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Jul 28, 2008 04:06 PM

Honeymoon - Monaco and Nice restaurant advice

My soon-to-be wife and I will be heading to France for my honeymoon for two weeks right after Labor day (first two weeks of September). We're spending our first two nights in Monte-Carlo (staying at the Monte-Carlo Beach Hotel) and the next two nights in Nice (staying at the Hotel Suisse near the old town in Nice).

I'd like to get some suggestions for restaurants in these two cities. Even though it's our honeymoon and I don't mind spending a decent amount on food, we are trying to budget for a 12-day trip so we're going to limit ourselves to a few nice lunches throughout the trip (hopefully at 2-3 star Michelin restaurants for around 70 Euros/person), and hopefully fill up the rest of our meals with cheap, inexpensive food.

So far I've made a lunch reservation at the Joel Robuchon restaurant in Monte-Carlo, but I'm eager to hear what other places you'd recommend for these two cities. Any recommendations for small cafes/bistros/places to get good bread and foie gras would be nice as well.

We are open to most cuisines, but we particularly like modern French (think Jean-Georges in NY), good Italian, street food, and seafood. We'll be there on weekdays, and it should be after the August break, so hopefully most places will be open.

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  1. kewlly - not sure about the price at lunch, but ducasse's louis xv was, on my visit, every bit as good as i expected it to be.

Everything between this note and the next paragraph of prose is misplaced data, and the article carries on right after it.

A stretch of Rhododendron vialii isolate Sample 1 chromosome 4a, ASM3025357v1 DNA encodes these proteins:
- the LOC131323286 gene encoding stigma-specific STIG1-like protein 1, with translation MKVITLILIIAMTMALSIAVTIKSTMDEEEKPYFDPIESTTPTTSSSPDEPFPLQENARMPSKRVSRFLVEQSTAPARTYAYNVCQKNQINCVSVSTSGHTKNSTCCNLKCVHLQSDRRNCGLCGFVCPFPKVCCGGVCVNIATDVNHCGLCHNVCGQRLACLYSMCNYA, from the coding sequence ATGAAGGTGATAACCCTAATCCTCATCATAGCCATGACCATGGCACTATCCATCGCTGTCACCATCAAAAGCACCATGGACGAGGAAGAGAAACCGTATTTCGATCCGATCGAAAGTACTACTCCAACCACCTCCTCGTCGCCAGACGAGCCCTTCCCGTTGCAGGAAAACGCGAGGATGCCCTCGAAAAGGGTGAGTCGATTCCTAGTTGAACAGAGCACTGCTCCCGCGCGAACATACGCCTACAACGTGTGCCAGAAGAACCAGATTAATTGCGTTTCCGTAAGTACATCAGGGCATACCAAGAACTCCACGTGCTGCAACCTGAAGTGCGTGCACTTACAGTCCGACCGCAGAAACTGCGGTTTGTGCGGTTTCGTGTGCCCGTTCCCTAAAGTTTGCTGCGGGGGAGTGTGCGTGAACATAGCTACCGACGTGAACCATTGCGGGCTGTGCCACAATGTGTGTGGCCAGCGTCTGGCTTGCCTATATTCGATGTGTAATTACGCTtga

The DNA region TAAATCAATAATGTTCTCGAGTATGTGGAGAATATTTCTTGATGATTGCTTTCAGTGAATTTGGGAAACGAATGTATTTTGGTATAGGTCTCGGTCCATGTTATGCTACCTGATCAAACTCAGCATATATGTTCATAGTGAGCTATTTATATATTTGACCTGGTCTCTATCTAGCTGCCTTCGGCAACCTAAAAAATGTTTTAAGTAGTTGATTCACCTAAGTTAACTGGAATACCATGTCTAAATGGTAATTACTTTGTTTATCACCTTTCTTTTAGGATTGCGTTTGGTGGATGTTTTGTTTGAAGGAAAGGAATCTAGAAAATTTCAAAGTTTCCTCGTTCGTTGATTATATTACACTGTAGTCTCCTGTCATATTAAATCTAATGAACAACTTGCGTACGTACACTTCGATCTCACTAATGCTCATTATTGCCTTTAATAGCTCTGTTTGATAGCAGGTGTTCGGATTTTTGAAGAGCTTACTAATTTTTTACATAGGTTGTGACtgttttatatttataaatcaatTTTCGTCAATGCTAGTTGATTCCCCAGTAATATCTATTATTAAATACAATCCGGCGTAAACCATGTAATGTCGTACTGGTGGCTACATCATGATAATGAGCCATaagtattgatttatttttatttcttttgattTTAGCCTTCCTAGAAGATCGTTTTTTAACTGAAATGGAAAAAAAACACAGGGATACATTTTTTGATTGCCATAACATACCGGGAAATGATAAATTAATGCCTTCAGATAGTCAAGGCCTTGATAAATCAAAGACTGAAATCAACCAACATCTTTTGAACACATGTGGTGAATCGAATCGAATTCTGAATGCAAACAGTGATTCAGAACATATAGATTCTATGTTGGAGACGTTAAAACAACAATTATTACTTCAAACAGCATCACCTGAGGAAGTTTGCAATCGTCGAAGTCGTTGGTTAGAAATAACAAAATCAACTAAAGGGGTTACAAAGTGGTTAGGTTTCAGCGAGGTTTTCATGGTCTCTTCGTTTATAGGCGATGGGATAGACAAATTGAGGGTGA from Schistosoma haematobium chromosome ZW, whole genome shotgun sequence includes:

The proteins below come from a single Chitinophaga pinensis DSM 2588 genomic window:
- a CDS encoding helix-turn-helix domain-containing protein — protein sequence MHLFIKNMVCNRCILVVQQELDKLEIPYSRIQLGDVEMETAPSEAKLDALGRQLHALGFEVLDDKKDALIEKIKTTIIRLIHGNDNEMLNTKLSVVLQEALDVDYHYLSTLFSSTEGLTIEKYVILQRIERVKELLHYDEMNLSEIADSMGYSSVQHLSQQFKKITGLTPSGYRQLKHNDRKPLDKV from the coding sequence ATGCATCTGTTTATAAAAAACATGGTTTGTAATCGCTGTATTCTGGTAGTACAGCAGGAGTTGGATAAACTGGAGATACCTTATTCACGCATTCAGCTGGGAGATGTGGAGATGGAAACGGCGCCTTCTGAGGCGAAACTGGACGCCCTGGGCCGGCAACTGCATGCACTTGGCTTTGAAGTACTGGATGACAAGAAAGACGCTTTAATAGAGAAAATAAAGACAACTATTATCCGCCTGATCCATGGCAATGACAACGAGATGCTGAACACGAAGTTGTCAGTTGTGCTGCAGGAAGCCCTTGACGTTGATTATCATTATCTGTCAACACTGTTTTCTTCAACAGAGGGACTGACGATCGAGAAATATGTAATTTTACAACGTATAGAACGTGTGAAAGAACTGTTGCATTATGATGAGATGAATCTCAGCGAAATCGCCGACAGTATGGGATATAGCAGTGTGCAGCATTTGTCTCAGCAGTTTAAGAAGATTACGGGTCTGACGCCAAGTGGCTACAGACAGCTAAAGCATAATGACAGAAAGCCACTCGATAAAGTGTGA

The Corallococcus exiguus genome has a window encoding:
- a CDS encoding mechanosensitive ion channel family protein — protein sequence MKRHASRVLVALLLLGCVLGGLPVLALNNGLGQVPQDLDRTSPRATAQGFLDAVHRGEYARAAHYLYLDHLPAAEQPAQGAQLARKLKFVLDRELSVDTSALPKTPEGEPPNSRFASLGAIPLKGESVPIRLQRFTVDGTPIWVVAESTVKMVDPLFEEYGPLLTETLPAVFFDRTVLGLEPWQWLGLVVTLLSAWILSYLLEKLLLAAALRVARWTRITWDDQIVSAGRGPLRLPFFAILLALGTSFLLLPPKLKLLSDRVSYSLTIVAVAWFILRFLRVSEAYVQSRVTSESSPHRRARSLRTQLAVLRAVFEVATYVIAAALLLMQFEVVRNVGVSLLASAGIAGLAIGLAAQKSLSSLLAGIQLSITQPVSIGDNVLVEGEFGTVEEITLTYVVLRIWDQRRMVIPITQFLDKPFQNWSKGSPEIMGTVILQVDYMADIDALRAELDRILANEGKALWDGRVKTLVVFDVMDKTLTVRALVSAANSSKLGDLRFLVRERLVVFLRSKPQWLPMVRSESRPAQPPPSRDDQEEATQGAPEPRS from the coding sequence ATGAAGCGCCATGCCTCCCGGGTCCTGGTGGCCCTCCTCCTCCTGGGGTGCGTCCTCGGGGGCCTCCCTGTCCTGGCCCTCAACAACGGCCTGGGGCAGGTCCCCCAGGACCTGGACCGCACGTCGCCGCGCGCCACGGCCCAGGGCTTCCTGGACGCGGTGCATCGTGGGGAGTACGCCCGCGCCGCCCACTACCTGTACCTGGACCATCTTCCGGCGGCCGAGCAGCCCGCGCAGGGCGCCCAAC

despite my being a brit, the staff were wonderful. i was on my own but they allowed me the degustation when it was supposed to be for two and even took me into the kitchen during the very height of the service.

    my main tip to keep costs down, should you go, is order regional french wines as opposed to the classic, usual suspects. i managed to get a half white AND bottle of red in for under €100. i know that's excessive for a single person, but hey, i love my wine. the main point is you can drink very well and economically here, which given the restaurants status, reputation and environment may surprise many.

    i stumbled into the this and got lucky, having taken the regional route because monte carlo is so close to a lot of the great south western regions and it seemed to make sense. it was only after ordering and killing time by really scrutinizing the wine list that i came to realise what a narrow escape i'd had!

    finally, if the weather's nice request a table on their terrace looking over the square (although the interior is non too shabby either - check out the 360 on the ducasse website).

    1. In Nice itself, avoid most of the restaurants on the Cours Saleya - tourist traps, unhappily. An exception is the Safari, which is also a tourist trap - but at least one with a bit of local class, celebrity allure, and decent food. Go for the regional dishes - rabbit, the petits nicoises (stuffed vegetables), the blete tart, daube with ravioli. For pizza, go to La Pizza (the original), Le Quebec or La Taverna de Massena (all the same owner, who was honoured by Chirac for services to the nation!) in the pedestrinized Rue Massena . These are the sine qua non of Nicoise pizza. A favouite haunt of policemen, local councilmen, hungry widows and just saavy Nicoise is Le Relais de Chauffeurs, two streets directly up behind the Negresco. We fondly imagine it is where the drivers to the famous ate, while their money-and-reputation-bound employers had to make do with Le Chanticleer. Large choice of main courses, all around 12-13 euros.